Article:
Wednesday, 13 November 2013

Once


It is safe to say that I have been to see quite a few musicals. And, despite the fact that each one is very different in terms of stories and sets, the special effects and structure of each one runs in a similar vein to the rest. Therefore, I didn't think that much could surprise me any more. I was wrong. From the very beginning, Once proved to be totally unique and unlike anything that I had come across in the West End before.

For a start you were allowed up on to the stage -  which is every theatre addict's little dream. So of course, we took advantage and went up there to buy our pint at the fake yet real bar that was used as both a set and an actual bar. As we were doing so, the stars of the show came out and started playing together. As if it was a real Irish bar. In Ireland. But it wasn't. We were in London. At the theatre. Mind = blown. With all the actors, present already, the pre show rolled effortlessly into the start of the actual show without a big deal. A mere dimming of the lights and a brisk shooing of the audience from the stage and we were immediately thrown into the Irish world that encompassed Once. But to be honest, we had already been there for quite a while and this unique beginning gave the show such a realistic feel to it, that you felt a complete part of the action, rather than simply watching a spectacle in front of your eyes. It also helped that the leading lady, Zrinka Cvitešić, appeared on stage after walking through the audience, giving the impression that she was one of us.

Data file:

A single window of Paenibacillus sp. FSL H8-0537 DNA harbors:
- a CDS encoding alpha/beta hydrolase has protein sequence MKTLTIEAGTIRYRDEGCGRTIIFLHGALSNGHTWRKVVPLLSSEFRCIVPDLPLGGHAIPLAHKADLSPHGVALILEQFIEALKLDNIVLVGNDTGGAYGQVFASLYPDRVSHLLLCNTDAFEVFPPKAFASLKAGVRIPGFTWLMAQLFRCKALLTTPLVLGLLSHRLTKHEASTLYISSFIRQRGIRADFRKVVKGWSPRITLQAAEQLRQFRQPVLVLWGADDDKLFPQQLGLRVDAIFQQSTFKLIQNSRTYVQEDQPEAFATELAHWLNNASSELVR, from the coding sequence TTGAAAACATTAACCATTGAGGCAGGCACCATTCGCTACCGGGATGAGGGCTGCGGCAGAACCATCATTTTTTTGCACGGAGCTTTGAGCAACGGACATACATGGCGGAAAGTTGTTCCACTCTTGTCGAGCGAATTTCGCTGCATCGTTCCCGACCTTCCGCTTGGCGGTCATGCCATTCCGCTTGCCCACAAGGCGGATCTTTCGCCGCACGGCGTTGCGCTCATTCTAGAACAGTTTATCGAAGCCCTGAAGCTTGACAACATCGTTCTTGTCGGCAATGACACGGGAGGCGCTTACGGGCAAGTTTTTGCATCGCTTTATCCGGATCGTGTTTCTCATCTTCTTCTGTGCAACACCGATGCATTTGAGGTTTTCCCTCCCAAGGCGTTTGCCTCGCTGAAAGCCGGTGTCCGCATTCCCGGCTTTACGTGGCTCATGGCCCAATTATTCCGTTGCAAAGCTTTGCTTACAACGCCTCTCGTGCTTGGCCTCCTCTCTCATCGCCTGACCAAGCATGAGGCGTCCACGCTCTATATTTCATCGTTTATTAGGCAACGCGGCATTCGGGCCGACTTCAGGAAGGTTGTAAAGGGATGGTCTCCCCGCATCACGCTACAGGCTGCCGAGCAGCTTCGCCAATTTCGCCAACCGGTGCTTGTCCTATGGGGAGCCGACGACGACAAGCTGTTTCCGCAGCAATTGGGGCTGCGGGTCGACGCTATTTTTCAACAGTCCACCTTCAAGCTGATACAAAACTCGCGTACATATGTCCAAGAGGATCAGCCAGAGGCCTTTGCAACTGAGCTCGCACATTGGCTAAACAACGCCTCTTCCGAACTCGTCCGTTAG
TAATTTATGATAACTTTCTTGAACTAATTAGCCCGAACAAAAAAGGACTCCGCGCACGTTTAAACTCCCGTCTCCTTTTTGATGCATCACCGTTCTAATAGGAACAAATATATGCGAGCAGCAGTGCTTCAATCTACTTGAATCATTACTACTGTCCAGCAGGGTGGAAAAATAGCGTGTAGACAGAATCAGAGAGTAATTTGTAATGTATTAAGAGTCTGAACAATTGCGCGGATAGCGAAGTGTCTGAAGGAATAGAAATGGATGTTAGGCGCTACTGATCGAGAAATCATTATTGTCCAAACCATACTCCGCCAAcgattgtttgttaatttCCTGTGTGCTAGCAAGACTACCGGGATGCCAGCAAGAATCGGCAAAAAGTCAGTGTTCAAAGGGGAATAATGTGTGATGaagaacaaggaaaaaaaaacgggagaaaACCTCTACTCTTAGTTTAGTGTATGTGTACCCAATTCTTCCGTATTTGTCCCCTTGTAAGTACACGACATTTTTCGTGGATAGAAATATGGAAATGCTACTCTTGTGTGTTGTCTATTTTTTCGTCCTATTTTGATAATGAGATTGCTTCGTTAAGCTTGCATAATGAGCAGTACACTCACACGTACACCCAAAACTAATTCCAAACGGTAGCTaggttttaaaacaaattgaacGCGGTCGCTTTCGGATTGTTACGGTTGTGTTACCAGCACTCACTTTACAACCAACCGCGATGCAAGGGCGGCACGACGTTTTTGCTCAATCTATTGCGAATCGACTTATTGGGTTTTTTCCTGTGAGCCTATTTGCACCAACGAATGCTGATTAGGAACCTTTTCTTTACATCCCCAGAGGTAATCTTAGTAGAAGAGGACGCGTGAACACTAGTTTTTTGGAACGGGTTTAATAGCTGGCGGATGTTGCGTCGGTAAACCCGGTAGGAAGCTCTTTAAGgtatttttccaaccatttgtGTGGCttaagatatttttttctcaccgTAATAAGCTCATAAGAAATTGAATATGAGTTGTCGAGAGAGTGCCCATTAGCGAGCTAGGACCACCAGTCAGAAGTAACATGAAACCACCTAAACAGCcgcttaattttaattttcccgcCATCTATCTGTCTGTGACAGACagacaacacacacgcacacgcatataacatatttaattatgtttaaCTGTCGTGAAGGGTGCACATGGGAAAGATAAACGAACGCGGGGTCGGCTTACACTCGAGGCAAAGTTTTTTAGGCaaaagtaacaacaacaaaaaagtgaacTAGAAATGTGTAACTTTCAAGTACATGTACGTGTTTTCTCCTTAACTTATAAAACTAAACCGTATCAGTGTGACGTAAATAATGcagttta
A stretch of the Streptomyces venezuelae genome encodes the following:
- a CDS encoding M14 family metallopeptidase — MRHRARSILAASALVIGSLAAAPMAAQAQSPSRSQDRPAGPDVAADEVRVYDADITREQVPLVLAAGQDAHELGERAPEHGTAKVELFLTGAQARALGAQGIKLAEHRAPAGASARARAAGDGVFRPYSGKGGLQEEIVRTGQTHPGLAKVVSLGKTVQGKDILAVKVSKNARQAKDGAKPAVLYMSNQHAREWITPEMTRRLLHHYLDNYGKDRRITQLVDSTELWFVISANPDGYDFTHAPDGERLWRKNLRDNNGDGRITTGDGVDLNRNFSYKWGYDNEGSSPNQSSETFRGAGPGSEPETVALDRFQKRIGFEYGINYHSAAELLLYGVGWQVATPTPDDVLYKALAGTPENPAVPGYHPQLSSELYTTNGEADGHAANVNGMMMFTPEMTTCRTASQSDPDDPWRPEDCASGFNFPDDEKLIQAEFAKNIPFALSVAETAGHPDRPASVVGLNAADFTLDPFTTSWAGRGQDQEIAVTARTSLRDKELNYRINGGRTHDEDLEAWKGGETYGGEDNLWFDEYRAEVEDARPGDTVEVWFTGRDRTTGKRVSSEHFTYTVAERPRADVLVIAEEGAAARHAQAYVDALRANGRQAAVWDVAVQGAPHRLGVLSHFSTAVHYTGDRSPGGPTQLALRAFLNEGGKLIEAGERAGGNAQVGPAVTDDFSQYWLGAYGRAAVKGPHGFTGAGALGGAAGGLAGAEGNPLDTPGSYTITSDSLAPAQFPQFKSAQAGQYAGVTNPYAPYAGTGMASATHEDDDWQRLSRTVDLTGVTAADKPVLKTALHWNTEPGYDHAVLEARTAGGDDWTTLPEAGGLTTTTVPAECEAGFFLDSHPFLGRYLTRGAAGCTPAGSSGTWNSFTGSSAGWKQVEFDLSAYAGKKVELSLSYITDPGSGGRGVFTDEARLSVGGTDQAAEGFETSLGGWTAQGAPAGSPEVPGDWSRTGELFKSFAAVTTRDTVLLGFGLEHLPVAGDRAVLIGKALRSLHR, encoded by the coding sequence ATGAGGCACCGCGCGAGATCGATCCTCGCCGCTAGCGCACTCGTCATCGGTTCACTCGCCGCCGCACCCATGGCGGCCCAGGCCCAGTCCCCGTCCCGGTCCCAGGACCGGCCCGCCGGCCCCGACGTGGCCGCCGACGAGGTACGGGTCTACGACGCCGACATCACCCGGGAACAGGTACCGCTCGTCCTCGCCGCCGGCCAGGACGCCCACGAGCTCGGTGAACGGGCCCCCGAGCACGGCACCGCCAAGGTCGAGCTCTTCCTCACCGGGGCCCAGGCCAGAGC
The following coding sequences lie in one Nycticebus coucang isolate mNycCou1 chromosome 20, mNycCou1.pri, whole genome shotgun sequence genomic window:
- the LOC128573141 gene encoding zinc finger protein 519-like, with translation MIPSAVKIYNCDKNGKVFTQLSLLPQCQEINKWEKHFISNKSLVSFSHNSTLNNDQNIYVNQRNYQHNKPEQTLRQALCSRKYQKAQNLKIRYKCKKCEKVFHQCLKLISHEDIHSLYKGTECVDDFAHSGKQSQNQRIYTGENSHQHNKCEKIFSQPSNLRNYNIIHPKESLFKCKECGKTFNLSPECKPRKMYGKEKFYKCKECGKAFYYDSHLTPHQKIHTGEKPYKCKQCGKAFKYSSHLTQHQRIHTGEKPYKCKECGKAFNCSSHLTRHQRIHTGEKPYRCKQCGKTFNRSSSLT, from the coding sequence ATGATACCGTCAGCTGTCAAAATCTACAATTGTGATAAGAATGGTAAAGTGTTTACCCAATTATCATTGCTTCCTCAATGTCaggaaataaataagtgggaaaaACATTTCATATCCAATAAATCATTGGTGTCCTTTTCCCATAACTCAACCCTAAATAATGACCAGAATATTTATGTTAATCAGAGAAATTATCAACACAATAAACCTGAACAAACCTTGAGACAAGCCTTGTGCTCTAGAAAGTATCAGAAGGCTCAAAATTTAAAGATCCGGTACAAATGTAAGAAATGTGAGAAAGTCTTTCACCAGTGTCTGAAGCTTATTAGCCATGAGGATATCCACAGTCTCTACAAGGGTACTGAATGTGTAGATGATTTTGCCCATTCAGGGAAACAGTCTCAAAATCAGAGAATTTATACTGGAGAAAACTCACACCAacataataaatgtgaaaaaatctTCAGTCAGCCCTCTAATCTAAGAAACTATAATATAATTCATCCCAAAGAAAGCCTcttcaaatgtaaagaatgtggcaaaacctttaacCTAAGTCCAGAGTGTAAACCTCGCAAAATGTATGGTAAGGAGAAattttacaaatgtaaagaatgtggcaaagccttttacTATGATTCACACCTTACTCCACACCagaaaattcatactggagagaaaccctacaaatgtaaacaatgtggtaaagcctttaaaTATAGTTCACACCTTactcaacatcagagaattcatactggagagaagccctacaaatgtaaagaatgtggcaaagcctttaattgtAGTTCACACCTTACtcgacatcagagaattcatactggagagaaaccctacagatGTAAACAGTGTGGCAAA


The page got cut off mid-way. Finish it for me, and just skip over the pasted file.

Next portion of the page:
This realistic feel remained throughout the whole production, as did the set itself, never changing from the bar scene at the beginning. There were very few props and lacked even an orchestra with the small cast (which was only made up of 15 people) accompanying themselves on the piano, accordion, ukulele, guitar, violin and drums. So if you have taken away the majority of things which make a musical great, the cast has to be superb, to make up for it. And luckily this one was. In particular, the two leads (Cvitešić and Declan Bennett who are billed simply as Guy and Girl) but everybody pulled their weight and proved their musical talent as well as their excellent acting abilities. They all led us on an emotional ride that just chucked you all over the place.

If you are looking for a massive, extravaganza of a showstopper, this musical is not for you. What you will get is an uncomplicated, unfrilly display of pure talent that will take your breath away. With fitting dialogue and truly beautiful singing, I was totally enthralled right up until the deeply unsatisfying (but elegant) end.

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